An exhibition celebrating the pioneering work of a 19th Century photographer is taking place across a seaside town.
Peter Henry Emerson championed a naturalistic approach to photography and captured images around Great Yarmouth.
His work can now be seen in various locations across the town as art installations.
Exhibition organiser Mark Cator said: "The festival provides a direct experience of Emerson's rarely seen photographs presenting them at a scale the artist originally intended.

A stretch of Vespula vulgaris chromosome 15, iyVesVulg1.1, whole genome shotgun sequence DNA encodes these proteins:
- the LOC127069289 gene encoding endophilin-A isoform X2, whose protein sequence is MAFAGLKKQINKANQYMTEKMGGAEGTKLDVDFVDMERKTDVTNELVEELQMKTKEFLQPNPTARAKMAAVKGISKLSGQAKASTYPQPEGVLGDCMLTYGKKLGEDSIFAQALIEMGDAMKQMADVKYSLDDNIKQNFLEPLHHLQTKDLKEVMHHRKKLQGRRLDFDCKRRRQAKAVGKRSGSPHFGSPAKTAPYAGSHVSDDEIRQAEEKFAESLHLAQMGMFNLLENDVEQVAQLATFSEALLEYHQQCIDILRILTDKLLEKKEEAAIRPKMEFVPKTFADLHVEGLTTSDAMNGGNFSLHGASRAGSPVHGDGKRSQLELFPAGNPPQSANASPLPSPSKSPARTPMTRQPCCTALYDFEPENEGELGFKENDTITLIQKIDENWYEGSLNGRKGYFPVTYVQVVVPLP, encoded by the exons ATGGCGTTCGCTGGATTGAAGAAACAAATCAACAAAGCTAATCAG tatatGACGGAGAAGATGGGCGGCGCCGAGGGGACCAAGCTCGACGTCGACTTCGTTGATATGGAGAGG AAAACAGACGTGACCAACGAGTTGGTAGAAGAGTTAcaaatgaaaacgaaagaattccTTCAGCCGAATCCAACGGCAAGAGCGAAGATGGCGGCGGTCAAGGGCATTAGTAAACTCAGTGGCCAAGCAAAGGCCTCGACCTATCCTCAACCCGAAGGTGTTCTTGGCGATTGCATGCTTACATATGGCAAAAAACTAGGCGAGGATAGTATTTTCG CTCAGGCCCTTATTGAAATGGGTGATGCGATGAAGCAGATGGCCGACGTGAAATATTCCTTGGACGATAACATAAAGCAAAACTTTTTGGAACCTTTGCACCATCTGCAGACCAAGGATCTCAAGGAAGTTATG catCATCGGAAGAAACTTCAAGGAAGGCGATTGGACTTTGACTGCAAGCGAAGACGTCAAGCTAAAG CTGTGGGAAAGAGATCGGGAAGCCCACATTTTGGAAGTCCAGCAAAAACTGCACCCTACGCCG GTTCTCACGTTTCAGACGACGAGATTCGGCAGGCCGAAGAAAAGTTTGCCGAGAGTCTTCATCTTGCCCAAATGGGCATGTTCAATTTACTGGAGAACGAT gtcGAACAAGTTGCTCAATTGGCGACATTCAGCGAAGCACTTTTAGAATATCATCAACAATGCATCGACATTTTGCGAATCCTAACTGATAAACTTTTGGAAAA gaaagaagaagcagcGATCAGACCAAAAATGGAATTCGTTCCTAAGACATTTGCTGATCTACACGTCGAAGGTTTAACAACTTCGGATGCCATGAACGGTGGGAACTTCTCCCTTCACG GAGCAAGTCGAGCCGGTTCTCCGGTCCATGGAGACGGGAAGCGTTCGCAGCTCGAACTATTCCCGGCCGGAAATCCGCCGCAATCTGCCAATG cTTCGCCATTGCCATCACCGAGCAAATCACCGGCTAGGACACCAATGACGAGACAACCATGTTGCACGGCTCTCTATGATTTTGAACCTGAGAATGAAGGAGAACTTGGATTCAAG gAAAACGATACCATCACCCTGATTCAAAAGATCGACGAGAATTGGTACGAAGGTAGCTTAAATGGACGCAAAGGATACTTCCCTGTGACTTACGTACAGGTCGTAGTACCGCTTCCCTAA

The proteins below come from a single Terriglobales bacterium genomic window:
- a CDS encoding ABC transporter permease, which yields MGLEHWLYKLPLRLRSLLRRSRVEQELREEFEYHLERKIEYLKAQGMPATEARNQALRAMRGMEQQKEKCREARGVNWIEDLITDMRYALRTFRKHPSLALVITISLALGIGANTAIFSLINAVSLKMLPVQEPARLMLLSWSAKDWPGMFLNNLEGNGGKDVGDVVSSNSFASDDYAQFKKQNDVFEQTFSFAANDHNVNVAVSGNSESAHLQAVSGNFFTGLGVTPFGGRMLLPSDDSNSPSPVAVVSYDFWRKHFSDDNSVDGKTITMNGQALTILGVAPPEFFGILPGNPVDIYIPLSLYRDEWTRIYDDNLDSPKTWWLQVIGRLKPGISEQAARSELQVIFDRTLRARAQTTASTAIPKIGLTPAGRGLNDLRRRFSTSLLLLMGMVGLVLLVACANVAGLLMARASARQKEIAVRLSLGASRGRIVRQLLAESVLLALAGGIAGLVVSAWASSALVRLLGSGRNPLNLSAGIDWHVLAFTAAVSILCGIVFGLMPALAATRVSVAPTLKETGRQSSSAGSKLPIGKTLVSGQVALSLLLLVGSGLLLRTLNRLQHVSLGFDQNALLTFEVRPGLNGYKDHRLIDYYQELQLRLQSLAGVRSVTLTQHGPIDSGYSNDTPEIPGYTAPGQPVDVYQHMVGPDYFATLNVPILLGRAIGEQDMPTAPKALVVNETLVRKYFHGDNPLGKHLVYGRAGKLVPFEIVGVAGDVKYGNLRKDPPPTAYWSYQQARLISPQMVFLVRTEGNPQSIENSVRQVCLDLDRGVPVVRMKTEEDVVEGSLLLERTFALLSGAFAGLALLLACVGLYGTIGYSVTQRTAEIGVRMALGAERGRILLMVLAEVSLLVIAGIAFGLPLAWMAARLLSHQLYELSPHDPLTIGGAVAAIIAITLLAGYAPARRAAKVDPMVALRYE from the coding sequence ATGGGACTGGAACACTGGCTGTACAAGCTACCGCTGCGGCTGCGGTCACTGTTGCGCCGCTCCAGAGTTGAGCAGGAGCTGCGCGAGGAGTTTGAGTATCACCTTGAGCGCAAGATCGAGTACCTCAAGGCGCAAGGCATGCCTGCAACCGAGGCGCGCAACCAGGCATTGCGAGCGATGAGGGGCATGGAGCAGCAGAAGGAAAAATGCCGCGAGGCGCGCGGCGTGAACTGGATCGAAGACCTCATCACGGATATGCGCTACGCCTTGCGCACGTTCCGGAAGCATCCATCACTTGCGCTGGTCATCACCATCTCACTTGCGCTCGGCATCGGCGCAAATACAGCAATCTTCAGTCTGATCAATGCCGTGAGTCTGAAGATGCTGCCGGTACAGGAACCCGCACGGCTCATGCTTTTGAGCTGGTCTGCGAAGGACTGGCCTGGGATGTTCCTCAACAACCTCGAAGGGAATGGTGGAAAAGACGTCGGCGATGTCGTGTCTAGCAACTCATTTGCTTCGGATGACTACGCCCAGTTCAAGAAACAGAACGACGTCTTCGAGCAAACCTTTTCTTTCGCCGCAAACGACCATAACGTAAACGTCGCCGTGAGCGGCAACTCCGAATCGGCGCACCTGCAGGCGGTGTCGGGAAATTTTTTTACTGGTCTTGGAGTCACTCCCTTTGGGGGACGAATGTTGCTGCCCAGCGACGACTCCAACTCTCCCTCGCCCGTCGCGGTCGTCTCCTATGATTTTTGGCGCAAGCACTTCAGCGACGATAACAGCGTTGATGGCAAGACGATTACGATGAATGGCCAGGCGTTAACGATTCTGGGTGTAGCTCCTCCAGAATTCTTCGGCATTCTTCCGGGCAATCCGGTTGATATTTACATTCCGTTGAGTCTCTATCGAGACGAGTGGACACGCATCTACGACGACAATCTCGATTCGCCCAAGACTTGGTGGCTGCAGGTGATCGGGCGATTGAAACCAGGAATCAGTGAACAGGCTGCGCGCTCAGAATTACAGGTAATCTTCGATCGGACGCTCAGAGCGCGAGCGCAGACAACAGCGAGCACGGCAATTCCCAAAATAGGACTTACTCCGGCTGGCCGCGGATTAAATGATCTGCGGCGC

"We are incredibly proud to be bringing to life such an important part of Great Yarmouth's heritage."
Emerson believed photography was an independent artform, but his views were dismissed by traditional artists.
He was born in Cuba in 1856 and moved to England as a teenager.
Between 1885 and 1895 he captured images around Great Yarmouth and the Norfolk Broads.
He died in 1936 and was little known until the publication of Nancy Newhall's book P.H. Emerson: The Fight for Photography as a Fine Art in 1975.
After that, he was considered to have played a key role in the development of modern photography.
From Saturday, his work will be on display at: St George's Theatre, Primeyarc Gallery, Skippings Gallery, The Yare Gallery, Time and Tide Museum and The Utter Nonsense Studios.